It’s estimated that only about 10 percent of K-12 schools teach computer science. Some companies are trying to fill a void in American public education by teaching kids computer programming basics. The push comes amid projections that there will be far more tech sector jobs than computer science graduates to fill them.
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With the proliferation of mobile technology, our ability to access information has increased, dramatically changing the practice of teaching. Comparing the two scenarios, the circumstances couldn’t be more different.
Teachers all over America are faced with this challenge of keeping students engaged in the classroom when their world outside of school is one of constant engagement and stimulation. Knowing the world outside of our institutional walls is only one step in addressing modern learning styles. How to act and adjust schools today is the next step in making the classroom of today ready for tomorrow.
For low-income and disenfranchised youth, learning to code might lead to a lucrative career in an industry that’s both booming and lacking in diversity. That’s the idea behind Oakland’s Hidden Genius Project, a two-year program that offers black high school students a variety of tech classes and pairs them with mentors. Kalimah Priforce, a tech entrepreneur and head mentor at the projects wants to see black and Latino kids move from being consumers of technology to being producers — and he wants to see that diversity reflected in high tech products.
The challenges of rural schools are many of the same (though not all) that low-income public schools face across the country: inadequate access to technology and broadband, tight budgets, and educators who have not been trained in using technology in meaningful ways. But these hurdles did not deter Daisy Dyer Duerr, Prek-12 Principal of St. Paul Public Schools in St. Paul, Arkansas.
Project Tomorrow’s Speak Up Survey gives a good snapshot of how students across the country are using digital technology in and outside the classroom.
As media becomes more prevalent in kids’ lives, parents are grappling with the potential benefits and pitfalls of screen time — what’s just the right amount, what’s truly educational, what’s beneficial, and what’s detrimental. To get a better understanding of parents’ attitudes around kids’ educational media, the Joan Ganz Cooney Center surveyed 1,577 parents of kids ages 2 to 10 years old, including a representative group of African American and Latino parents.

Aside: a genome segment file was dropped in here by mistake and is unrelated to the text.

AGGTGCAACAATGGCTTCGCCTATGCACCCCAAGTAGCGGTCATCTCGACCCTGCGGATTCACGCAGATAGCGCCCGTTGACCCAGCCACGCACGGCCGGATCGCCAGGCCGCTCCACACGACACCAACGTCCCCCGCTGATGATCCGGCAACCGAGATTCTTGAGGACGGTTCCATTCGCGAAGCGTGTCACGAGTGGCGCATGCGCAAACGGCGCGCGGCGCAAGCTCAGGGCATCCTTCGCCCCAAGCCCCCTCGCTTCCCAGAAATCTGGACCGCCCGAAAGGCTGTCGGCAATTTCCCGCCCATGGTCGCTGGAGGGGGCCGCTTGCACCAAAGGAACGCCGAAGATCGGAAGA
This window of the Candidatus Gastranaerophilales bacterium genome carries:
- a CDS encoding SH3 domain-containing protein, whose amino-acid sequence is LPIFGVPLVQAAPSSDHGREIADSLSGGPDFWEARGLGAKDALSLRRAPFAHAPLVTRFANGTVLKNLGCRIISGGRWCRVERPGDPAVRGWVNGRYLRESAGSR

If educational technology and 1:1 education are going to thrive, school leaders must be focused on constantly employing the best practices and tools in relation to the most pressing needs of their students. Managing and sustaining these programs means that the big choices don’t stop after a platform has been selected.
The opportunity to extend access to technology in the classroom and at home is enticing, but school districts can get hung up on important details like providing a strong network, making sure each child has a device, and questions about around distraction. Of course, no one answer will work for all teachers or students, but one guiding principle that’s shown to work is for schools to focus on how mobile technology will help shift instruction to be more collaborative, learner-driven and inquiry-based.
As game developers look at a complicated education marketplace studded with persistent challenges, a few guidelines have begun to emerge to help make it easier for teachers to use and see value in educational games.
In 2012, “massive open online courses” were lauded as the most important trend in higher education. But this year, educators and even students rebelled against the rapid expansion of online learning. Two of the biggest MOOCs say they’re making big changes in how they deliver their classes in 2014.